After World War II, British media mogul Sidney Bernstein enlisted Alfred Hitchcock to help make a documentary film out of an enormous amount of footage that had been compiled by British and Soviet army film units at Nazi concentration camps. As the legend goes, the director found the footage so disturbing that at first he didn’t return to work at Pinewood Studios for an entire week. According to a feature story at The Independent, “The film took far longer to make than had originally been envisaged. By late 1945, the need for it began to wane. The Allied military government decided that rubbing the Germans’ noses in their own guilt wouldn’t help with postwar reconstruction.” Five of the six completed reels were quietly shelved at the Imperial War Museum.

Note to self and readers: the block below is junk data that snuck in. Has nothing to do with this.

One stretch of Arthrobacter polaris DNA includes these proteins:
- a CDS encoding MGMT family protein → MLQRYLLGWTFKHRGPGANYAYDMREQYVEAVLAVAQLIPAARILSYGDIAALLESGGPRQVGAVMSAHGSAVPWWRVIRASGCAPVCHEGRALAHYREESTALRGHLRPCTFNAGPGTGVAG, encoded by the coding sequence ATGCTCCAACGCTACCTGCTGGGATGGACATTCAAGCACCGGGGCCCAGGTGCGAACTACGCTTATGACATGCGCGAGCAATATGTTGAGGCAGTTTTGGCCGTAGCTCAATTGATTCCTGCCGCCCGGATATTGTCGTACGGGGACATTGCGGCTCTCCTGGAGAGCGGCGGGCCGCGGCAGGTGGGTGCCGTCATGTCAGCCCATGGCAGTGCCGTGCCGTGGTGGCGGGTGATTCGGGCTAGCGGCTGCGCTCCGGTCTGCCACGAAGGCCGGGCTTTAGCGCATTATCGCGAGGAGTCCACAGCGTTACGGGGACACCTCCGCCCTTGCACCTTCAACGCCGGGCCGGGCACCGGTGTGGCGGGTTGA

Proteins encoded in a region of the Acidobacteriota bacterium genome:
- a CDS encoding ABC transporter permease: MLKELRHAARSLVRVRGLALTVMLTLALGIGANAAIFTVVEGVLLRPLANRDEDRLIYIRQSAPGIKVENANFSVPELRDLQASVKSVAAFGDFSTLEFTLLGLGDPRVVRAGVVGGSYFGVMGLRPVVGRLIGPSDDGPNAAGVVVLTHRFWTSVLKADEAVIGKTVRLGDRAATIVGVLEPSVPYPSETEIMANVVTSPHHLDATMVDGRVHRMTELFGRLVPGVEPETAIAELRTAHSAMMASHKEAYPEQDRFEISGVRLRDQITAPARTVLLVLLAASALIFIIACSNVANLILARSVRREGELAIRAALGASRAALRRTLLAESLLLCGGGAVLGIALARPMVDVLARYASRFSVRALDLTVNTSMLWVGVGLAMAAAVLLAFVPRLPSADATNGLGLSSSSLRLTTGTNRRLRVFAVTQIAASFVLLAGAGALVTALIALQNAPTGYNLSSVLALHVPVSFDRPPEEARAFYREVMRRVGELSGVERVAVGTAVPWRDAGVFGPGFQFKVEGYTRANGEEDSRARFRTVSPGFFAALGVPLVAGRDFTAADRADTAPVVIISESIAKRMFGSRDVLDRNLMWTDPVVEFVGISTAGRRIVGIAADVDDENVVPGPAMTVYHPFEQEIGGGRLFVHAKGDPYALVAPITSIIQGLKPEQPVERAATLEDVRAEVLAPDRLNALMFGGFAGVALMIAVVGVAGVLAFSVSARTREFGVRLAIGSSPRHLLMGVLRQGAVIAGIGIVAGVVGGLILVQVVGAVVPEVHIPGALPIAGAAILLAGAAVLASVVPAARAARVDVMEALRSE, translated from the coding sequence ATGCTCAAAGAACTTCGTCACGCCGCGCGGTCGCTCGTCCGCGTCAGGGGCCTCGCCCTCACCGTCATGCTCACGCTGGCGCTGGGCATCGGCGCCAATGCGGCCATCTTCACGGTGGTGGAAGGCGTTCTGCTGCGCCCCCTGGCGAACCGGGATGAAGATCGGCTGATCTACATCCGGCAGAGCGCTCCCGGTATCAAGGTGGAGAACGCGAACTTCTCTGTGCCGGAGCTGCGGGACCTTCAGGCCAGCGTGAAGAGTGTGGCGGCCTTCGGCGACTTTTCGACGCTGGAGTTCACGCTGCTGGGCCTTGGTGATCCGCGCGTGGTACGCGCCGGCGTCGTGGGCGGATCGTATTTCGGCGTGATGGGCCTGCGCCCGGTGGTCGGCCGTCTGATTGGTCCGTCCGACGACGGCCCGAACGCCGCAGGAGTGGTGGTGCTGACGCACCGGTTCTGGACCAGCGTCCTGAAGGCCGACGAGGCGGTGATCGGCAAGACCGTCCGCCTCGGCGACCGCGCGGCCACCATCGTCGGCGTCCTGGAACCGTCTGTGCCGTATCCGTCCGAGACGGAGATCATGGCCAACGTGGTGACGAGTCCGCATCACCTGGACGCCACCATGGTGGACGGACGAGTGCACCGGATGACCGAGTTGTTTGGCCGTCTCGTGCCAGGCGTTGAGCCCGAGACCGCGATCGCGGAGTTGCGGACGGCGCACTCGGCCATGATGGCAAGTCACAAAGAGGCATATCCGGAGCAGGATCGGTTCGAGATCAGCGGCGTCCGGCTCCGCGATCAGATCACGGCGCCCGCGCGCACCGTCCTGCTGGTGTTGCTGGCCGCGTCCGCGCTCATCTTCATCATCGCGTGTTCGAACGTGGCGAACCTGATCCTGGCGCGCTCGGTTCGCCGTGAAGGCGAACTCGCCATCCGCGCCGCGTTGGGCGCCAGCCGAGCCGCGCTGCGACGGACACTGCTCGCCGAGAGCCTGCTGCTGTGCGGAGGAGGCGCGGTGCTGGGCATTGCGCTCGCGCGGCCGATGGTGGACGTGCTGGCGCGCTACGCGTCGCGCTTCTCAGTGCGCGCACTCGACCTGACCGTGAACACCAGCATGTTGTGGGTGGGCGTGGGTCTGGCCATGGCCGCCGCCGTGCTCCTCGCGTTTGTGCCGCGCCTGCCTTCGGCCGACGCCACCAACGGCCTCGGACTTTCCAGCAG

The footage was rediscovered in the 1980s, then screened—in poor quality and without the missing reel—at the Berlin Film Festival, as well as on PBS in America. But now the original cut has been restored with the missing sixth reel added back in, with plans to show the documentary on British television in early 2015, timed with the 70th anniversary of the end of the war. It will screen alongside a new documentary, Night Will Fall, directed by André Singer (executive producer of The Act Of Killing), with Stephen Frears serving as directorial advisor.
The material is bound to be controversial. The Independent report cites “truly shocking footage” from the Belsen-Bergen concentration camp in particular, referencing Billy Wilder’s comments after overseeing Death Mills—an American film that similarly covered Nazi atrocities—as a comparison. The extent of Hitchcock's influence is still somewhat in question, though his participation obviously brings extra curiosity to the project, besides a morbid one. After airing on British television, the two documentaries will be shown together at as-yet-undetermined festivals worldwide.